Tuesday, February 22, 2011

Elongated Diamond Sashing - A Regional Trait?

I've been curious about the location origins of a quilt I bought in the last year, and found some interesting information on the Quilt Index. The quilt is a Rocky Mountain Road / Crown of Thorns from the 1860's, a pattern that was later called New York Beauty, and one of its distinguishing characteristics is elongated diamond sashing.

The quilt once belonged to Susie Tompkins of Esprit, who purchased it from America Hurrah in New York in the early 1990's. I bought it from Tompkins, through Julie Silber of The Quilt Complex. Whenever I see an early quilt of this pattern, I usually think it could be from Tennessee or Kentucky. It's a southern pattern, and many of the great early examples on the Quilt Index were documented in Kentucky or Tennessee. However, the information I found on the Quilt Index suggests this quilt could be from North Carolina.
Six North Carolina quilts with diamond sashing made from 1850-1900
There are just six quilts on the Quilt Index made between 1850 and 1900 with elongated diamond sashing done in rows. All six were documented in North Carolina. Shared characteristics include the white background, red spiked quarter circles, borders, and blue or green elongated diamond sashing. These six quilts share two primary characteristics that are not present in my quilt. They are all square, and all have sunburst-in-square cornerstones. My quilt is rectangular and has no cornerstones.

Block and sash detail of damaged quilt from an eBay seller in Indiana
I have one other quilt in my collection with this type of sashing. It is the damaged quilt featured in my film, Beauty Secrets. It came from an eBay seller in Indiana and dates from the 1870's, but the location origin is unknown. The quilt is rectangular, it has three colors with a white background, two-color sunburst cornerstones, and border.

Quilt pictured from Cindy Rennels' web site
Where else have I seen this sashing? Just one place: quilt dealer Cindy Rennels has one for sale. The quilt is attributed as being from Georgia, although it could have been collected there and made elsewhere. This quilt is also rectangular, with three colors on white, two-color sunburst cornerstones and border.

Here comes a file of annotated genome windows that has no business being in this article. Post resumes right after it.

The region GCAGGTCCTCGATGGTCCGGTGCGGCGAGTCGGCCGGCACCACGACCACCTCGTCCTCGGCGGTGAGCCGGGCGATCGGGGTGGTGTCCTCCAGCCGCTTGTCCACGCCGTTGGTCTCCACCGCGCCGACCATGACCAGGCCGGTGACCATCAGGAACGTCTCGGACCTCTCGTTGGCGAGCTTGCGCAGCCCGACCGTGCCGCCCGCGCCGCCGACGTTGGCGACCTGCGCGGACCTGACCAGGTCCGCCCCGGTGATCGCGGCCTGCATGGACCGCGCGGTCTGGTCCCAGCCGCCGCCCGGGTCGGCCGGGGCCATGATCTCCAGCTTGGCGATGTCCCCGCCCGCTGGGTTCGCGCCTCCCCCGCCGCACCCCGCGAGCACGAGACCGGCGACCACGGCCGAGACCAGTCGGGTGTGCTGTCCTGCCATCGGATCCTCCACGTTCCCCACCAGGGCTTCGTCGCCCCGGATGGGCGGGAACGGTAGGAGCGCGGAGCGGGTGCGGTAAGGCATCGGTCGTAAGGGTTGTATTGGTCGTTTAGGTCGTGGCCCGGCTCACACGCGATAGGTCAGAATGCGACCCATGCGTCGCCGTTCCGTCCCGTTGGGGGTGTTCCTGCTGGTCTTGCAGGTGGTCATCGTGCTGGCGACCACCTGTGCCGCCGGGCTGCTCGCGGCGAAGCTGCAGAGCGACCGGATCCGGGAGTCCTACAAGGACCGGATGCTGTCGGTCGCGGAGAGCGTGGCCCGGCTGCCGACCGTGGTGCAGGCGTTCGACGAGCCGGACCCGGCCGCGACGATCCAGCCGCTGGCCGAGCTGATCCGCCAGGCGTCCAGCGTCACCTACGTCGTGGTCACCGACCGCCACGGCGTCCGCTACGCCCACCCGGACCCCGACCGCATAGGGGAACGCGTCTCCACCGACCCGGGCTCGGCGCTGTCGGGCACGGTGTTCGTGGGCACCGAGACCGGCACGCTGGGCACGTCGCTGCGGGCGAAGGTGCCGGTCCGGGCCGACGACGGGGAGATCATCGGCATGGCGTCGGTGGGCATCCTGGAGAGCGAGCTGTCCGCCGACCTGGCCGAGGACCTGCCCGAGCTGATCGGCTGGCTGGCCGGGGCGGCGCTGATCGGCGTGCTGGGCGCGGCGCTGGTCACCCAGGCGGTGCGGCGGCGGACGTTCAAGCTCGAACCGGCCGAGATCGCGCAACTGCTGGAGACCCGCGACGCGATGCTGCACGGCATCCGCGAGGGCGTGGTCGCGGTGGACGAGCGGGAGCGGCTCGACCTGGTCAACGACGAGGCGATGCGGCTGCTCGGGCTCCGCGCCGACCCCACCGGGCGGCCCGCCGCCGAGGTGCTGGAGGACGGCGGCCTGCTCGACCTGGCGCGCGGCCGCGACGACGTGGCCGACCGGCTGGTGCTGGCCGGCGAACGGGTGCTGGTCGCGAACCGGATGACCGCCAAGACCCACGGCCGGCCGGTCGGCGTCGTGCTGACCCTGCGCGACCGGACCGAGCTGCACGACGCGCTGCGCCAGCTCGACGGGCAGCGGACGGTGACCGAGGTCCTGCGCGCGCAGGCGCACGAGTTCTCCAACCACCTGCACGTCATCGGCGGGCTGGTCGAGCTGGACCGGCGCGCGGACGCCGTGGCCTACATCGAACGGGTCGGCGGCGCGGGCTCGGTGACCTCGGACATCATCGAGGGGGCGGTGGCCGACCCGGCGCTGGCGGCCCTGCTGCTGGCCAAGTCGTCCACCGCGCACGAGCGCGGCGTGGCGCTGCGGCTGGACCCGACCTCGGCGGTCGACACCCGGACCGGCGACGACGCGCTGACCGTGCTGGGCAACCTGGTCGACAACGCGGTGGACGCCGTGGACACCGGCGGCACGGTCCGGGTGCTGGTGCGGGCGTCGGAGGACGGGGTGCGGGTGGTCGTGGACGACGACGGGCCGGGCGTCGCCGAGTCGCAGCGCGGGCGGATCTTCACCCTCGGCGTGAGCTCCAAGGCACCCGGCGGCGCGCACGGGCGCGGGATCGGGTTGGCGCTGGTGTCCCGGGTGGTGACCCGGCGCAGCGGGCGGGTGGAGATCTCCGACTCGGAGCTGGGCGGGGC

If you're counting, that's nine Rocky Mountain Road / Crown of Thorn quilts I've seen with the elongated diamond sashing. Several other examples exist with sashing that looks like elongated diamonds but is actually pieced points on a central strip. Those quilts were not included in this search result. Six of the quilts with true elongated diamond sashing come from North Carolina, and the other three are either unattributed or loosely attributed to other places.

So, what are the implications for the unidentified quilt from America Hurrah and Esprit? I believe I should say it is "location unknown, possibly from North Carolina" in my notes. From here, attributing this quilt to a location will depend on other characteristics. The color scheme, for example, is a rusty brown and Prussian blue on beige or cream. The quilting is dense, decorative and masterfully executed. These traits could point to North Carolina, as well as Kentucky, Tennessee, and other southern states. It is unclear whether or not any of these characteristics will ultimately lead to a more specific place of origin, or if the lack of cornerstones and rectangular shape of the quilt will support the idea about North Carolina.

What do you think? Have you seen the elongated diamonds in other quilts of this pattern? If you have, please comment.


  1. What a great blog. I just found you and I'm taking your RSS feed. Keep it up!

  2. Your Rocky Road quilt is wonderful. Reminiscent of your Couchman/Small album quilt with the same rich "Oxblood" red and dense quilting. Thanks for such detailed photos where we can see clearly it is hand pieced! a most talented quiltmaker indeed!

  3. I will add another interesting quilt. Check out this one at the Manitoba Museum - http://www.manitobamuseum.ca/main/search/history/search_history_results.php
    This quilt was made in England as a wedding gift to the donor’s great-great grandparents in 1849. That seems a little early to me. If this information is correct, in all likelihood, the quilt pattern may have been imported from the US. Terry in St-Pierre-Jolys, MB